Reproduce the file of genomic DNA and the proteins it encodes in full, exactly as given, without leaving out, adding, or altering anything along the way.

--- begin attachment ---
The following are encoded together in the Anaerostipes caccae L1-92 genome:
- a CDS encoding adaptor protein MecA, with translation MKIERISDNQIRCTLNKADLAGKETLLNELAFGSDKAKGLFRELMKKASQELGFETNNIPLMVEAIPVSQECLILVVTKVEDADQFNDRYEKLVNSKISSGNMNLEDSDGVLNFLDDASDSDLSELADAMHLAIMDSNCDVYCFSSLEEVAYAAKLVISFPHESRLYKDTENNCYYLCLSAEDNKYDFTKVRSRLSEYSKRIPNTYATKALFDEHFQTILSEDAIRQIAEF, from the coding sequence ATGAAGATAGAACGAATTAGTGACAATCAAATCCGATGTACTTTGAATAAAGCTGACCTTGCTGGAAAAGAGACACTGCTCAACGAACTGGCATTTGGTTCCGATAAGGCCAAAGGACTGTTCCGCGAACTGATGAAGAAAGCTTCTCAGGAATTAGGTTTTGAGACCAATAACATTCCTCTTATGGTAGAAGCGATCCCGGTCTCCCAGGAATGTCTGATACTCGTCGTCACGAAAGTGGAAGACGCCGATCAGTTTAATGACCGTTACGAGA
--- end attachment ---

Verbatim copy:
The following are encoded together in the Anaerostipes caccae L1-92 genome:
- a CDS encoding adaptor protein MecA, with translation MKIERISDNQIRCTLNKADLAGKETLLNELAFGSDKAKGLFRELMKKASQELGFETNNIPLMVEAIPVSQECLILVVTKVEDADQFNDRYEKLVNSKISSGNMNLEDSDGVLNFLDDASDSDLSELADAMHLAIMDSNCDVYCFSSLEEVAYAAKLVISFPHESRLYKDTENNCYYLCLSAEDNKYDFTKVRSRLSEYSKRIPNTYATKALFDEHFQTILSEDAIRQIAEF, from the coding sequence ATGAAGATAGAACGAATTAGTGACAATCAAATCCGATGTACTTTGAATAAAGCTGACCTTGCTGGAAAAGAGACACTGCTCAACGAACTGGCATTTGGTTCCGATAAGGCCAAAGGACTGTTCCGCGAACTGATGAAGAAAGCTTCTCAGGAATTAGGTTTTGAGACCAATAACATTCCTCTTATGGTAGAAGCGATCCCGGTCTCCCAGGAATGTCTGATACTCGTCGTCACGAAAGTGGAAGACGCCGATCAGTTTAATGACCGTTACGAGA